264 Canley Vale Road Canley Heights, NSW 216602 9727 2068
|Opening hours||Fri-Sun 12pm-3pm,Tues-Thurs 5pm-10pm,Fri-Sun 5pm-11pm|
|Prices||Moderate (mains $20-$40)|
|Chef||Hung Quoc Ngo|
|Payments||AMEX, Diner's Club, Mastercard, Visa, eftpos|
Bit of a hot spot, Canley Vale Road. If you haven't been here for a while, you might not recognise it. You've got your bling-bling, chandelier-laden tapas bar (Caravelle); your designer Korean (La Grilla) complete with Mexi-Kor tacos; and your chocolate-coated dessert bar and cafe (WTF?!, as in What the Fudge?!). Then there's your sleek, cool, frozenyoghurt bar (Noggi) decked out with more neon than a nightclub.
The pho palaces and Asian food shops are still here, but the generational shift is clearly towards cocktails, coffee, dude food and desserts; and the youthful energy and focus on design and architecture on ''the strip'', as the locals call it, is infectious. That I've come to check out a restaurant I first spotted in a design magazine (Artichoke) seems apt.
Just a step or two off the strip, Chi and Co has opened (after a short incarnation as Chi Chi) with a razzle-dazzle interior by Matt Woods, interior designer du jour for the inner west. In a light-industrial space as big as a basketball court, Woods has worked a number of hip mnemonics and memes into a lively fusion of pandas, neon, iron mesh, exposed brick and recycled timber. It's dining for those with attention-deficit disorder. A long, pristine white bar divides a large dining space from a well-organised, bedded-in kitchen. Edison globes hang over blond-wood tables set with contemporary white share plates and wine glasses, and a giant manga-graphic wall of pandas stretches into the distance.
Co-owner Les Huynh and head chef Hung Quoc Ngo hail from Balmain's pan-Asian Blue Ginger restaurant, and the ''awesome fried stuffed eggplant'' and ''beef-me-up ribs with chilli and tamarind sauce'' here read like Blue Ginger's hottest dishes re-captioned for a younger crowd. Thai betel leaves make a terrific start, topped with a bright, light mix of spanner crab, fresh coconut, pomelo and peanuts ($4.80 each). Another smart Thai dish of son-in-law eggs ($5.90) sees lightly boiled eggs deep-fried until crisp, while still soft-yolked within. A dollop of sweet, sticky, spicy XO sauce makes them devilishly moreish.
Steamed pork dumplings with shiitake mushrooms ($9.80) felt a bit heavy, but that old kid-filler, Vietnamese deep-fried chicken wings ($8.20), is nicely done, filled with a mince of chicken, cloud ear fungus, water chestnuts and glass noodles.
The bar is a serious set-up, and they're obviously proud of their cocktails, from the Ping Pong to the Lycheetini. There's a top range of Asian beers and a serviceable wine list, which, while conservative, carries real bargains. A spice-friendly, perfectly decent Totara sauvignon blanc from Marlborough, for instance, is $29 a bottle and $7.50 a glass. I can't remember when I last paid less than $30 for a bottle of wine in a restaurant.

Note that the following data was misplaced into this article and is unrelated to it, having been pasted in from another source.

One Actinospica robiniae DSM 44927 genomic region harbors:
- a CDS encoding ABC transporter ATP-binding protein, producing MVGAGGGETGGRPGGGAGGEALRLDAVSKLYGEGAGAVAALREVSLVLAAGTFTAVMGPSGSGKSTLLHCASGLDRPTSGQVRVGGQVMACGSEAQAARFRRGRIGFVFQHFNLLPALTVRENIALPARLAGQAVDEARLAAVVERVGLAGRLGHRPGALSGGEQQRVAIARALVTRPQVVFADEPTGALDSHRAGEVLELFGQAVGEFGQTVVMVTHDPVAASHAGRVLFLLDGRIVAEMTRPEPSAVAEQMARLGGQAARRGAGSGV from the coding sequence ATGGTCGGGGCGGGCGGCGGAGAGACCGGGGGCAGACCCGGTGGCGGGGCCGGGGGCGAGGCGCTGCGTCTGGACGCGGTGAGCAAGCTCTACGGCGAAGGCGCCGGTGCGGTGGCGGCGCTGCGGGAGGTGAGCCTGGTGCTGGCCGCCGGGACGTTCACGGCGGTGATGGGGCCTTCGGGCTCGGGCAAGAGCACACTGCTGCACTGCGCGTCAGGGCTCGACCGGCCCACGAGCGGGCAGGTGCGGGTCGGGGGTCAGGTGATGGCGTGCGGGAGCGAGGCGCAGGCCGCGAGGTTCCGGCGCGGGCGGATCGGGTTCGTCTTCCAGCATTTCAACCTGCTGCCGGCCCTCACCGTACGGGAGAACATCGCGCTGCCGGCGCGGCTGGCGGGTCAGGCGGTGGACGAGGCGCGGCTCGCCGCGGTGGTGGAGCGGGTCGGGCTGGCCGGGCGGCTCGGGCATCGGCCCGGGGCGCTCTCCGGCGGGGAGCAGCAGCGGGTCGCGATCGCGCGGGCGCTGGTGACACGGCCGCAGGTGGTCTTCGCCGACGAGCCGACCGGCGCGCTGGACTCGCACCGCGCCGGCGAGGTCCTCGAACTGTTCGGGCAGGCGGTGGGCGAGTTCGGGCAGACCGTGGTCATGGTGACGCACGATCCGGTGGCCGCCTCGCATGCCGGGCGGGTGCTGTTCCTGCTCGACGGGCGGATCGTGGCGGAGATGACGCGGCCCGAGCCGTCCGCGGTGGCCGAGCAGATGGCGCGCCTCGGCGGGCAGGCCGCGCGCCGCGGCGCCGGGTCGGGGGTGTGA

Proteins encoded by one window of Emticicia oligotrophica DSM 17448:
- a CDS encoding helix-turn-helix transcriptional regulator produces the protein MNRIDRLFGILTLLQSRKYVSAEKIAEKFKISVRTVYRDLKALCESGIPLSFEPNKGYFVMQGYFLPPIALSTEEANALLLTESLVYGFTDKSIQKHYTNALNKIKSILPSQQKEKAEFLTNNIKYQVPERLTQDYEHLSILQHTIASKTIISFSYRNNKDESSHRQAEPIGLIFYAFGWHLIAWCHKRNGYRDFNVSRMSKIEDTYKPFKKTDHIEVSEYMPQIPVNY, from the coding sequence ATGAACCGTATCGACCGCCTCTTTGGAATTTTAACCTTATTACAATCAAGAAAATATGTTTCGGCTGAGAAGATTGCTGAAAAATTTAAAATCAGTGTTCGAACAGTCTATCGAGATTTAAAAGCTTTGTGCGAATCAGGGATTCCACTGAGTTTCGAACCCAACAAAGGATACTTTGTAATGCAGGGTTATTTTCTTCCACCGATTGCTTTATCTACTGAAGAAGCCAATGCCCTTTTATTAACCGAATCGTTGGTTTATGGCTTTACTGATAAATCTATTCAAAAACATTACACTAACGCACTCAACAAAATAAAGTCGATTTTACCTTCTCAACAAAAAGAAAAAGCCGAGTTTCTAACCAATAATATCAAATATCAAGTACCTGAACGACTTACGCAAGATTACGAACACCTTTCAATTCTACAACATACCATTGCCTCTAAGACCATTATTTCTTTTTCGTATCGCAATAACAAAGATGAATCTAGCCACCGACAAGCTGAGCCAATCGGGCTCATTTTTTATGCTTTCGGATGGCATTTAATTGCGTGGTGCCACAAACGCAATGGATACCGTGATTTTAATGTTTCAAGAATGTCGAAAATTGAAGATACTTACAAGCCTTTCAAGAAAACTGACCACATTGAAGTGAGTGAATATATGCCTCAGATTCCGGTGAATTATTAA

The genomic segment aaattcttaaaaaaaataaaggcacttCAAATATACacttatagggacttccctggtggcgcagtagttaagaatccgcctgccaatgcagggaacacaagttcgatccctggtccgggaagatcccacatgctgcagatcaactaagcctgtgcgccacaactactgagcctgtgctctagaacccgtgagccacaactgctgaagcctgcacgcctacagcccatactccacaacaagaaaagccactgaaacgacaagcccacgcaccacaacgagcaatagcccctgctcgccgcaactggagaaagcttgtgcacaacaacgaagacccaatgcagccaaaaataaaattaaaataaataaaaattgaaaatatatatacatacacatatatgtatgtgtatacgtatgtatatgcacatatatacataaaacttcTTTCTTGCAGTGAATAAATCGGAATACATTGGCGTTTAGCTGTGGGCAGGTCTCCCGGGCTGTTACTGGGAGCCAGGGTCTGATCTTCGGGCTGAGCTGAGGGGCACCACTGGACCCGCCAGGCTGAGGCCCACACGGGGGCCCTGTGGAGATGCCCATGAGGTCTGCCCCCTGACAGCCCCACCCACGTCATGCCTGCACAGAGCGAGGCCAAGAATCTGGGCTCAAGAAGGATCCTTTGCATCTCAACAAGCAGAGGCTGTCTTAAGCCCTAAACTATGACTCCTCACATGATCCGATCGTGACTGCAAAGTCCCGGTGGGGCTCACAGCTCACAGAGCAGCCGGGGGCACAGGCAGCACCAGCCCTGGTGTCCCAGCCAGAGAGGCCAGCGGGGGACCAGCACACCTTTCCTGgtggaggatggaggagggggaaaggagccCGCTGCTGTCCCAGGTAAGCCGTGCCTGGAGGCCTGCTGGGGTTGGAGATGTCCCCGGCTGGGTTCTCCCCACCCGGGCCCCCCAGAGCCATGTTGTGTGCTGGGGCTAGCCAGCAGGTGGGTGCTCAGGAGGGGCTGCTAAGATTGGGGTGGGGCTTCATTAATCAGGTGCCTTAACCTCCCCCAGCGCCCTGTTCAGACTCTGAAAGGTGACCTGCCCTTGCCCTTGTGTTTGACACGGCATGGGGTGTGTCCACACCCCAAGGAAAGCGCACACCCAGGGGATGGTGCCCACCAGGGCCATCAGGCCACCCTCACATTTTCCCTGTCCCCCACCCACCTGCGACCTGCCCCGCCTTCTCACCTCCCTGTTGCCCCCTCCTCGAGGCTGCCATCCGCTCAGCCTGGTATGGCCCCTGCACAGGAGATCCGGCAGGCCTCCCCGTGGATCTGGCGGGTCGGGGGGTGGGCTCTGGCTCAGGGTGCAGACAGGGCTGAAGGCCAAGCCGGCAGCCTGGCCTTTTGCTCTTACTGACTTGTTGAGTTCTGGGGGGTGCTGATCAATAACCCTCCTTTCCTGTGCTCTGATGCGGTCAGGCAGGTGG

''Les' Claypot Rice'' ($19.90) is a comforting, staff-meal sort of dish that began as Huynh's preferred post-service supper of rice studded with whatever was around, and topped with a fried egg. It's an almost saucy dish laced with lup cheong sausage, prawns, chicken, mushrooms and lily buds, getting even saucier when the egg yolk runs back into the rice. Vietnamese slow-braised beef ($17.80), or bo kho, is deep, dark and velvety; an intriguing mix of chilli, star anise, lemongrass, tomato and slow chunks of beef as tender as cushions, given an aniseed lift by a thatch of chiffonaded sawtooth coriander.
Right on trend, a cute little tapioca shot ($3.90) fills the gap before mainstream desserts such as creme caramel and kaffir lime brulee with coconut sorbet. A layered shot glass of tapioca, coconut custard, palm sugar and pomegranate, it's Malaysian gula melaka for a new generation.
So, is it fun? Hell yeah, it's fun. Floor staff are swift, knowing and attentive, and behind the playful designer facade, the kitchen takes care to get things right.
Chi and Co is like one of those celebratory lion dances in which the lion puts on a loud, brave front that gets all the attention - yet peep behind the mask and it's being manipulated by a team of smart, hard-working people who keep everything moving. It's big and bold, and seems determined to shake up our ideas of dining out, Asian-style.
Best bit Old-world flavours meets new-world buzz.
Worst bit Seemingly random pricing ($8.90, $16.80, $23.60).
Go-to dish Son-in-law eggs with house XO sauce, $5.90.
Terry Durack is chief restaurant critic for The Sydney Morning Herald and senior reviewer for the Good Food Guide. This rating is based on the Good Food Guide scoring system.